When an employee feels discriminated against by their employer, it can lead to several problems, including claims of harassment and discrimination.
An employee may feel discriminated against when they are subjected to hostile treatment based on their race, gender, age, socioeconomic status, disability status or other personal characteristics. It may be difficult for the employer to know how to handle these claims and avoid liability.
Here are some things that employers should do if an employee feels and makes discrimination claims.
6 Things To Do If Employees Are Experiencing Discrimination In The Workplace
1. Do Your Best To Understand
It’s best to try and determine if the employee is making a legitimate complaint based on their perception. It is necessary to immediately address complaints made by employees that are baseless and abuse their rights. If the employee claims discrimination or harassment, it must be investigated immediately.
The employer should try to get specifics on the claim and the specific behavior. In some cases, this might require speaking with other employees who may have witnessed the alleged behavior or heard unpleasant comments discussed.
2. Document The Issue
Once it is determined that there may be an issue of discrimination, the employer should set up precautionary steps to manage complaints fairly and efficiently for both parties involved. To do this, employers need to document all incidents in writing as soon as possible.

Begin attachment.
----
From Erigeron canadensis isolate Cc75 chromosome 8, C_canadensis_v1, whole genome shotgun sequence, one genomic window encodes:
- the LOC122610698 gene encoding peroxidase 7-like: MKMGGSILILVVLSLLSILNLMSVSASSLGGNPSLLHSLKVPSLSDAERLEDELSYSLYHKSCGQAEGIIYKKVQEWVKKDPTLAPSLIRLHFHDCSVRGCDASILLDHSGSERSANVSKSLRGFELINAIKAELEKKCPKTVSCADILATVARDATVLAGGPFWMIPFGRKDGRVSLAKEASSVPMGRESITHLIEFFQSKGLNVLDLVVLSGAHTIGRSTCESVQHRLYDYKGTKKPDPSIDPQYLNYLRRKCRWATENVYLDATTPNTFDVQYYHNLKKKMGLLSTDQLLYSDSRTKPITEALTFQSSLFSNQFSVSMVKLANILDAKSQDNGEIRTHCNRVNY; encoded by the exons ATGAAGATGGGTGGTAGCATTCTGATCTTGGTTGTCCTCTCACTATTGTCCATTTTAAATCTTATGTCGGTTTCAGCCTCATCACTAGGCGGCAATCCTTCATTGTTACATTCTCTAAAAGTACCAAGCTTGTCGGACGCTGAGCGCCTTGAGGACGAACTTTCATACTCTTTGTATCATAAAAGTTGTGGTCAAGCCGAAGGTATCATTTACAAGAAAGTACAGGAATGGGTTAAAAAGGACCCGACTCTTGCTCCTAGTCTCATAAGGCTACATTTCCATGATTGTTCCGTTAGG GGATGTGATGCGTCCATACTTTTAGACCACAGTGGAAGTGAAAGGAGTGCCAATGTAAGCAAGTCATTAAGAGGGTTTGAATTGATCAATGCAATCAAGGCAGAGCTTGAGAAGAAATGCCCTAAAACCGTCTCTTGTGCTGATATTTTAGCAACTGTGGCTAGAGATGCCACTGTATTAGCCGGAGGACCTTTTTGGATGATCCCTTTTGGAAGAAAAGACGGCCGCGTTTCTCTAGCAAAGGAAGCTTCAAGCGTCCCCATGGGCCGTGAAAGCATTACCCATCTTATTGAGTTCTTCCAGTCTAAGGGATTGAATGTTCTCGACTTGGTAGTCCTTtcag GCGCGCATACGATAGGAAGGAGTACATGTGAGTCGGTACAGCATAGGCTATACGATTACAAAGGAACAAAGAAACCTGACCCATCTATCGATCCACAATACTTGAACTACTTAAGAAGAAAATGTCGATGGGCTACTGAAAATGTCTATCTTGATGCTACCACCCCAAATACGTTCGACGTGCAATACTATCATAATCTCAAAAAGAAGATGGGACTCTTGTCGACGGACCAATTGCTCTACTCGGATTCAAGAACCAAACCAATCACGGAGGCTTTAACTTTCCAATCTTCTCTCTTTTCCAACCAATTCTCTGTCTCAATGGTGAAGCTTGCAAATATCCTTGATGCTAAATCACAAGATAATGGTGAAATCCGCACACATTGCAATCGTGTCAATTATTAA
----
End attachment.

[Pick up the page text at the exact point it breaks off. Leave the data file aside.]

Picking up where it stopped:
If a discrimination claim is received from an employee, there should be an appropriate response from a manager. Many managers are not prepared to deal with these types of complaints, and they can contribute to an uncomfortable situation for all involved parties.
3. Act Professionally
Employers should act professionally in dealing with employees who make claims of discrimination or harassment. It is important not to treat the employee like they are a horrible person simply because they have claimed discrimination or harassment.
If the employer shows an unwarranted amount of anger in dealing with the complaint, it can give the impression that they are trying to cover something up. This could, in turn, hurt their chances in court and damage their reputation.
4. Make Sure There Is A Written Policy
Employers should have a written policy regarding handling complaints of discrimination or harassment. It is also helpful to have an employee handbook that explains your company’s stance on these types of complaints. You can find examples of such policies here.
5. Educate Your Staff On The Laws
Providing workplace education is the best way to allow employees to understand what they can or cannot do while on the job. This includes legal training on their rights and duties as part of their employment agreement.
Training is also essential because it ensures that every employee knows what their rights are under the law, when to report a problem and how to handle a complaint, among other things.
6. Contact A Lawyer
In serious discrimination or harassment cases, the employee might hire a team of Chicago discrimination attorneys. It is a good idea for an employer to contact a lawyer.
Even if a claim is unfounded, meaningful legal representation can help employers effectively defend themselves in court in the event of a lawsuit.
Employers have a vested interest in protecting the rights of their employees. Protecting their employees is legal and financial. While it is always important to keep employees happy and productive, employers should also consider it their legal obligation to see that nothing happens that could be considered a form of discrimination or harassment.